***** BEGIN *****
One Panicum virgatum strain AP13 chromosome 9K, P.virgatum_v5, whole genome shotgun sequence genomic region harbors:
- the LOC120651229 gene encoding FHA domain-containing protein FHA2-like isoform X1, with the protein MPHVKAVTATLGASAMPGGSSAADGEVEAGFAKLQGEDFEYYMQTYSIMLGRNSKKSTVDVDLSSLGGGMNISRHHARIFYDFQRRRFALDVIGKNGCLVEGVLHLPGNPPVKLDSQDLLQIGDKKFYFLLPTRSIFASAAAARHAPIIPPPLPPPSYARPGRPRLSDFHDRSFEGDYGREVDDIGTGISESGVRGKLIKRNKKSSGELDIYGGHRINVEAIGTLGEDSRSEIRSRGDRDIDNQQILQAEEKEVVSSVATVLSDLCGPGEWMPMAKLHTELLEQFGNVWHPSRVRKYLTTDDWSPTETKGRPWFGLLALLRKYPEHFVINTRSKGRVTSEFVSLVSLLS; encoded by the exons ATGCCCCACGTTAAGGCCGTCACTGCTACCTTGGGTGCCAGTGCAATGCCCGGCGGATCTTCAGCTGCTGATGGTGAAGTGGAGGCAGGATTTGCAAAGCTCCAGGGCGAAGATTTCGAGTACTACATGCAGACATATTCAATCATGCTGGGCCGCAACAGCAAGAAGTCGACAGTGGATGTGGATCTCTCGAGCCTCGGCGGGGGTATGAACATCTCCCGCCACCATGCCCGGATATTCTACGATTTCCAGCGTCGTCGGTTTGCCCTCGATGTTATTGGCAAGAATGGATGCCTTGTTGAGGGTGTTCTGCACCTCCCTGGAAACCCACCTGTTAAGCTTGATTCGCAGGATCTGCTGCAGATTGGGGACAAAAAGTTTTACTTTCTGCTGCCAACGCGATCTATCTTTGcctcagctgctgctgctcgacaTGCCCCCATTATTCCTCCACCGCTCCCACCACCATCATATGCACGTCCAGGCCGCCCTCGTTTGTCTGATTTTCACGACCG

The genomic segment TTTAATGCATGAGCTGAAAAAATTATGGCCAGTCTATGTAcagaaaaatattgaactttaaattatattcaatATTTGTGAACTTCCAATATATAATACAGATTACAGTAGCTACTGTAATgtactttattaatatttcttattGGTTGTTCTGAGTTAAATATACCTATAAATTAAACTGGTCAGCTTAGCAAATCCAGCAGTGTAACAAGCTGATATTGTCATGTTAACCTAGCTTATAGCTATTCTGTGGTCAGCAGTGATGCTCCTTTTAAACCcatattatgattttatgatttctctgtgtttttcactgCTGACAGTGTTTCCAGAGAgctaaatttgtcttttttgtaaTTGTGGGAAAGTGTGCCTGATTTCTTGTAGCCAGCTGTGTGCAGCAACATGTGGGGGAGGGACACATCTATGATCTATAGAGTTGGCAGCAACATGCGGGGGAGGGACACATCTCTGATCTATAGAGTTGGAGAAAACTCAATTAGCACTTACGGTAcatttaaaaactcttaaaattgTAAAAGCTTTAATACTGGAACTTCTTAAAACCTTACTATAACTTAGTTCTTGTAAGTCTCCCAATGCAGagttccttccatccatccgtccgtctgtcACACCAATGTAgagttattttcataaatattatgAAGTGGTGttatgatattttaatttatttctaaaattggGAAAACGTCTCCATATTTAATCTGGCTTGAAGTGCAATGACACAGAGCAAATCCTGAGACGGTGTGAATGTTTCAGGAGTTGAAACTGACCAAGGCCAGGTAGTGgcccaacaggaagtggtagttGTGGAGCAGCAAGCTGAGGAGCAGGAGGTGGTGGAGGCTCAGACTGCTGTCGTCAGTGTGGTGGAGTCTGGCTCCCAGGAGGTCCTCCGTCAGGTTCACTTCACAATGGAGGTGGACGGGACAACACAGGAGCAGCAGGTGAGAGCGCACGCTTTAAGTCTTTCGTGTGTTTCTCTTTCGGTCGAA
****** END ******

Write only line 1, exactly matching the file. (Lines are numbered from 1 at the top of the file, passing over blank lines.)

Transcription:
One Panicum virgatum strain AP13 chromosome 9K, P.virgatum_v5, whole genome shotgun sequence genomic region harbors: